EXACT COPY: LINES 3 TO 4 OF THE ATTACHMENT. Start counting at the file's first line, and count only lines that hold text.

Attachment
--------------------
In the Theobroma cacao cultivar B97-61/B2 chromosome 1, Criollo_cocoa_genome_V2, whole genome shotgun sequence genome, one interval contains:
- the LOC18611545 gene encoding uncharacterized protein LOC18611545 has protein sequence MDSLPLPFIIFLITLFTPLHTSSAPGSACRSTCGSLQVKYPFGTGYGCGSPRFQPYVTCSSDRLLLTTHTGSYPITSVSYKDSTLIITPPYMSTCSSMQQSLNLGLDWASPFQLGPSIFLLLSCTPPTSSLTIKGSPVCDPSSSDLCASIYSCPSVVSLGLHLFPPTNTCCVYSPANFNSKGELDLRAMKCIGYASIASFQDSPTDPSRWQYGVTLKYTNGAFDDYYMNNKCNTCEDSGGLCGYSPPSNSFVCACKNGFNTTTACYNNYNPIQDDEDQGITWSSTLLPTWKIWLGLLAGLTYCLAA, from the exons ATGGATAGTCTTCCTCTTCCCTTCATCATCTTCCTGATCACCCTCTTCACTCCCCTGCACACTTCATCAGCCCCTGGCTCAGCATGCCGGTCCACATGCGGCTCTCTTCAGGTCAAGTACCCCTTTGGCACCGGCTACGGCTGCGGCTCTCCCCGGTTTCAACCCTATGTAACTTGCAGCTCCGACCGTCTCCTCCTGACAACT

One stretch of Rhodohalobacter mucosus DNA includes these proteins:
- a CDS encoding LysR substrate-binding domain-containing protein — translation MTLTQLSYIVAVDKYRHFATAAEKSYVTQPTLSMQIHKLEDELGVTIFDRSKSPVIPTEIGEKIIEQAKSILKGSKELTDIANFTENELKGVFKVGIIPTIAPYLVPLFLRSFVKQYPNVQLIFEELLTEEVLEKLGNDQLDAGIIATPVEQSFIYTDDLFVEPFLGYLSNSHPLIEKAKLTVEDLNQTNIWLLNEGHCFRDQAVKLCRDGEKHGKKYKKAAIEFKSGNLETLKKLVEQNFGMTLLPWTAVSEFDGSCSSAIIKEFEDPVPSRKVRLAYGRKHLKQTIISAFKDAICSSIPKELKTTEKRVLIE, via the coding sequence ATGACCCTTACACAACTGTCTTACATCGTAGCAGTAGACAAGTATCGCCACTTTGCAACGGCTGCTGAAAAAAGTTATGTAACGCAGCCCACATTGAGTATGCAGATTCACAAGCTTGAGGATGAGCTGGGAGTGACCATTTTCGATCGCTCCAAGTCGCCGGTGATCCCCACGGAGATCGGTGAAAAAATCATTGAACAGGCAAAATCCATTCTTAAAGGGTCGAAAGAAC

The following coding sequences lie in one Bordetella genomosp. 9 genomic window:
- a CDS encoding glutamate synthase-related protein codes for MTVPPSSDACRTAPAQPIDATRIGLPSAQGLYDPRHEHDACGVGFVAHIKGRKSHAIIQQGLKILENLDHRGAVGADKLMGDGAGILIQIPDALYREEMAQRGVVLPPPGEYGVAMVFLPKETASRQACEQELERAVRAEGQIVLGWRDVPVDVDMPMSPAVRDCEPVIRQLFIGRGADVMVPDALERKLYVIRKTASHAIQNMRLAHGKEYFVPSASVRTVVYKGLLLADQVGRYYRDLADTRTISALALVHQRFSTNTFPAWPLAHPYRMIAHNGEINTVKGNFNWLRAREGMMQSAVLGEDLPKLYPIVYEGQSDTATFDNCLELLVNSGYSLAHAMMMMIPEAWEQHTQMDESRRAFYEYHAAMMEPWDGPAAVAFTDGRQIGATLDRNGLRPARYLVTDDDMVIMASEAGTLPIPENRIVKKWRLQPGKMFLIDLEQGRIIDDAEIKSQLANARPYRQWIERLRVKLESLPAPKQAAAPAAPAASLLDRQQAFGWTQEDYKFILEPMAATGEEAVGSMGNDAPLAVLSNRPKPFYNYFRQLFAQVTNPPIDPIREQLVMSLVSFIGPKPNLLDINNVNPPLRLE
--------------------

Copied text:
One stretch of Rhodohalobacter mucosus DNA includes these proteins:
- a CDS encoding LysR substrate-binding domain-containing protein — translation MTLTQLSYIVAVDKYRHFATAAEKSYVTQPTLSMQIHKLEDELGVTIFDRSKSPVIPTEIGEKIIEQAKSILKGSKELTDIANFTENELKGVFKVGIIPTIAPYLVPLFLRSFVKQYPNVQLIFEELLTEEVLEKLGNDQLDAGIIATPVEQSFIYTDDLFVEPFLGYLSNSHPLIEKAKLTVEDLNQTNIWLLNEGHCFRDQAVKLCRDGEKHGKKYKKAAIEFKSGNLETLKKLVEQNFGMTLLPWTAVSEFDGSCSSAIIKEFEDPVPSRKVRLAYGRKHLKQTIISAFKDAICSSIPKELKTTEKRVLIE, via the coding sequence ATGACCCTTACACAACTGTCTTACATCGTAGCAGTAGACAAGTATCGCCACTTTGCAACGGCTGCTGAAAAAAGTTATGTAACGCAGCCCACATTGAGTATGCAGATTCACAAGCTTGAGGATGAGCTGGGAGTGACCATTTTCGATCGCTCCAAGTCGCCGGTGATCCCCACGGAGATCGGTGAAAAAATCATTGAACAGGCAAAATCCATTCTTAAAGGGTCGAAAGAAC